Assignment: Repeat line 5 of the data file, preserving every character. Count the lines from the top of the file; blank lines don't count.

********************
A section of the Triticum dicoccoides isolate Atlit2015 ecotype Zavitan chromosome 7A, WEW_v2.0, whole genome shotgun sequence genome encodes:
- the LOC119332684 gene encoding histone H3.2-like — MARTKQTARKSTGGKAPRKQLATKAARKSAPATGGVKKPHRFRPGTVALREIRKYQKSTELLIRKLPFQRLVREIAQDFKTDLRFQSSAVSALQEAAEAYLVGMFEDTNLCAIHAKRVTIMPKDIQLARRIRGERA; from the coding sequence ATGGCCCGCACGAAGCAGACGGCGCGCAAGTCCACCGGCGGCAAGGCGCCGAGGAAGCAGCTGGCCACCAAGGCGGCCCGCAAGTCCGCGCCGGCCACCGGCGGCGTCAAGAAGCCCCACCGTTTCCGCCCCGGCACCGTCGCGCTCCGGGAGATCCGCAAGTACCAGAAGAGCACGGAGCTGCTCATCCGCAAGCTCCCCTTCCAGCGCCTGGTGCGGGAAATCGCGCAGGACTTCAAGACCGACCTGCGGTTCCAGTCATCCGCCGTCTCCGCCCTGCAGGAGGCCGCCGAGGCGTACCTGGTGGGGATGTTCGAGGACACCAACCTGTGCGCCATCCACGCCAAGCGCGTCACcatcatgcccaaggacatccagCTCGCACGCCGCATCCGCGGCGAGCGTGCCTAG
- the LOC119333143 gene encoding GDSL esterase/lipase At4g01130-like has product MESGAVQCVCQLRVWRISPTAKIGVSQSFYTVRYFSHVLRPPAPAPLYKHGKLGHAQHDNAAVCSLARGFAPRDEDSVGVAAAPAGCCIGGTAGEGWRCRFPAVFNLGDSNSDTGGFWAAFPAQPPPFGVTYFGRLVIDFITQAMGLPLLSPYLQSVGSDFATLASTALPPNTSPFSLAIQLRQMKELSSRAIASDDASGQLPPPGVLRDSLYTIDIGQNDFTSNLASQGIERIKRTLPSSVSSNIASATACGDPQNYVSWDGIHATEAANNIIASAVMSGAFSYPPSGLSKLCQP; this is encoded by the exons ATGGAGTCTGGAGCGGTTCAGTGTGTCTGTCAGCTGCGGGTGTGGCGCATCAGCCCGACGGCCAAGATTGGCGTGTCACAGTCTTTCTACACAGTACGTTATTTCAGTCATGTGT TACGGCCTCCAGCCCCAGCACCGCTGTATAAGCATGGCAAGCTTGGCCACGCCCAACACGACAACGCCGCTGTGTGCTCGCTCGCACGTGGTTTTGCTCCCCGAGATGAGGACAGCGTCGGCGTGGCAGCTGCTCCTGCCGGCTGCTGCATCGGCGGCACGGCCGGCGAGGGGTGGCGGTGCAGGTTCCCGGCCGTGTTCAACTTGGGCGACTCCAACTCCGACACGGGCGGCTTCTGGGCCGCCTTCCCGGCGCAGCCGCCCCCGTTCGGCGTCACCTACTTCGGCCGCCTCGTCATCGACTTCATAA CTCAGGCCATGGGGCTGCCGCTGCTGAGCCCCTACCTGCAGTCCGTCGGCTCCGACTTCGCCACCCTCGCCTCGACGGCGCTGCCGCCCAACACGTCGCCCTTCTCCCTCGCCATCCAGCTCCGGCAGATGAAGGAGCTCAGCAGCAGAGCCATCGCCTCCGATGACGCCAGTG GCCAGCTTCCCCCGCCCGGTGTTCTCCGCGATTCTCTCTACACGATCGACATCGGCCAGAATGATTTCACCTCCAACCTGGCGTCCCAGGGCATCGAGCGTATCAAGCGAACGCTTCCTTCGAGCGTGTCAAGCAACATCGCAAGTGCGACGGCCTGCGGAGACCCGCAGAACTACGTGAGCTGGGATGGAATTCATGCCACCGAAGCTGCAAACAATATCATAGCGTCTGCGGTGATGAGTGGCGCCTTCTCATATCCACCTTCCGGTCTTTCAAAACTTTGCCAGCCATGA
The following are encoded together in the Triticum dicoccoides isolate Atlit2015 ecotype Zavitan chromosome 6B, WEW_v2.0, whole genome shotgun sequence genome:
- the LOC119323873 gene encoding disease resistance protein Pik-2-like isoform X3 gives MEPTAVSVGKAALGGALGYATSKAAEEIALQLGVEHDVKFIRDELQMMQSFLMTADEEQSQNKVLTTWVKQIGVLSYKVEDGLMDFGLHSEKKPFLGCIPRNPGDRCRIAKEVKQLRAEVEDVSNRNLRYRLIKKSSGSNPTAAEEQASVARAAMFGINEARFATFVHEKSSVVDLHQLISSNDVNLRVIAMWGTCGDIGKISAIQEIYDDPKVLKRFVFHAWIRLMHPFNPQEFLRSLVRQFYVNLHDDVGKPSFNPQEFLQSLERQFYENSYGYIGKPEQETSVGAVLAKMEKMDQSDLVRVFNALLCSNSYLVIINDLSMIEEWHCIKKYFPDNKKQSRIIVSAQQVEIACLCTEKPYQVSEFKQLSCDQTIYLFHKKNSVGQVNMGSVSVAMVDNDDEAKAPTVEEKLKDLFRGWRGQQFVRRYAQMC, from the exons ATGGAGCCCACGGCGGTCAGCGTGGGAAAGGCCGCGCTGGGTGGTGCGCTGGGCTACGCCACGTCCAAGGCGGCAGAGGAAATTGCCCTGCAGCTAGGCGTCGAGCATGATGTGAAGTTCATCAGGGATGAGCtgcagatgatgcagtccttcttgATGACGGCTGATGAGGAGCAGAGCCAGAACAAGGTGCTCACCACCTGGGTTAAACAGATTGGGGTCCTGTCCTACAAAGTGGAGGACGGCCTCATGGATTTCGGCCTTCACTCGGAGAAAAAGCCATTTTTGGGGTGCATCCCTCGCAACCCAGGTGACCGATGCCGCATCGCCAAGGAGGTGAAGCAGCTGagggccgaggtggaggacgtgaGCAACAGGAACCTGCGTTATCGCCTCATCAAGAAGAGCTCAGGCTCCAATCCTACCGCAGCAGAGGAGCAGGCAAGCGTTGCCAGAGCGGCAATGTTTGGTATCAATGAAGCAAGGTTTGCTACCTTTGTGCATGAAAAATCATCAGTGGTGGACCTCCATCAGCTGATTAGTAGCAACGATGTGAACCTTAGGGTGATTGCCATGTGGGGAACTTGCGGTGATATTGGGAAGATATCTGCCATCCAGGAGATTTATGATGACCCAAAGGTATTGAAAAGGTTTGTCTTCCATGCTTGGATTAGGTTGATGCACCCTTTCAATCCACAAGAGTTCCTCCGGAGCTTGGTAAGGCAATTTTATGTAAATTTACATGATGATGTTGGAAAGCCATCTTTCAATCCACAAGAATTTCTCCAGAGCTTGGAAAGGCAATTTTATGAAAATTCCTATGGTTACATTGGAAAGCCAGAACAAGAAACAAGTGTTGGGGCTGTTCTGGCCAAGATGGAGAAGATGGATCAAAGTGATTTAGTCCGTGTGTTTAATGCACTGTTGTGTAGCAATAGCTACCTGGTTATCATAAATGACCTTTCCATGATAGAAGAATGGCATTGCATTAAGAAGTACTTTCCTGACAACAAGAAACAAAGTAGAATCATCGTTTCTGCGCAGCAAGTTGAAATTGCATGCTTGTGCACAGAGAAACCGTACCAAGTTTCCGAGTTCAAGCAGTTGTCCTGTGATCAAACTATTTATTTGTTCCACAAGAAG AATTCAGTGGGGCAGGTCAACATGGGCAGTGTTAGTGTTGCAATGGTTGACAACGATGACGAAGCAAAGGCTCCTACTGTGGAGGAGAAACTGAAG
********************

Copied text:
- the LOC119323873 gene encoding disease resistance protein Pik-2-like isoform X3 gives MEPTAVSVGKAALGGALGYATSKAAEEIALQLGVEHDVKFIRDELQMMQSFLMTADEEQSQNKVLTTWVKQIGVLSYKVEDGLMDFGLHSEKKPFLGCIPRNPGDRCRIAKEVKQLRAEVEDVSNRNLRYRLIKKSSGSNPTAAEEQASVARAAMFGINEARFATFVHEKSSVVDLHQLISSNDVNLRVIAMWGTCGDIGKISAIQEIYDDPKVLKRFVFHAWIRLMHPFNPQEFLRSLVRQFYVNLHDDVGKPSFNPQEFLQSLERQFYENSYGYIGKPEQETSVGAVLAKMEKMDQSDLVRVFNALLCSNSYLVIINDLSMIEEWHCIKKYFPDNKKQSRIIVSAQQVEIACLCTEKPYQVSEFKQLSCDQTIYLFHKKNSVGQVNMGSVSVAMVDNDDEAKAPTVEEKLKDLFRGWRGQQFVRRYAQMC, from the exons ATGGAGCCCACGGCGGTCAGCGTGGGAAAGGCCGCGCTGGGTGGTGCGCTGGGCTACGCCACGTCCAAGGCGGCAGAGGAAATTGCCCTGCAGCTAGGCGTCGAGCATGATGTGAAGTTCATCAGGGATGAGCtgcagatgatgcagtccttcttgATGACGGCTGATGAGGAGCAGAGCCAGAACAAGGTGCTCACCACCTGGGTTAAACAGATTGGGGTCCTGTCCTACAAAGTGGAGGACGGCCTCATGGATTTCGGCCTTCACTCGGAGAAAAAGCCATTTTTGGGGTGCATCCCTCGCAACCCAGGTGACCGATGCCGCATCGCCAAGGAGGTGAAGCAGCTGagggccgaggtggaggacgtgaGCAACAGGAACCTGCGTTATCGCCTCATCAAGAAGAGCTCAGGCTCCAATCCTACCGCAGCAGAGGAGCAGGCAAGCGTTGCCAGAGCGGCAATGTTTGGTATCAATGAAGCAAGGTTTGCTACCTTTGTGCATGAAAAATCATCAGTGGTGGACCTCCATCAGCTGATTAGTAGCAACGATGTGAACCTTAGGGTGATTGCCATGTGGGGAACTTGCGGTGATATTGGGAAGATATCTGCCATCCAGGAGATTTATGATGACCCAAAGGTATTGAAAAGGTTTGTCTTCCATGCTTGGATTAGGTTGATGCACCCTTTCAATCCACAAGAGTTCCTCCGGAGCTTGGTAAGGCAATTTTATGTAAATTTACATGATGATGTTGGAAAGCCATCTTTCAATCCACAAGAATTTCTCCAGAGCTTGGAAAGGCAATTTTATGAAAATTCCTATGGTTACATTGGAAAGCCAGAACAAGAAACAAGTGTTGGGGCTGTTCTGGCCAAGATGGAGAAGATGGATCAAAGTGATTTAGTCCGTGTGTTTAATGCACTGTTGTGTAGCAATAGCTACCTGGTTATCATAAATGACCTTTCCATGATAGAAGAATGGCATTGCATTAAGAAGTACTTTCCTGACAACAAGAAACAAAGTAGAATCATCGTTTCTGCGCAGCAAGTTGAAATTGCATGCTTGTGCACAGAGAAACCGTACCAAGTTTCCGAGTTCAAGCAGTTGTCCTGTGATCAAACTATTTATTTGTTCCACAAGAAG AATTCAGTGGGGCAGGTCAACATGGGCAGTGTTAGTGTTGCAATGGTTGACAACGATGACGAAGCAAAGGCTCCTACTGTGGAGGAGAAACTGAAG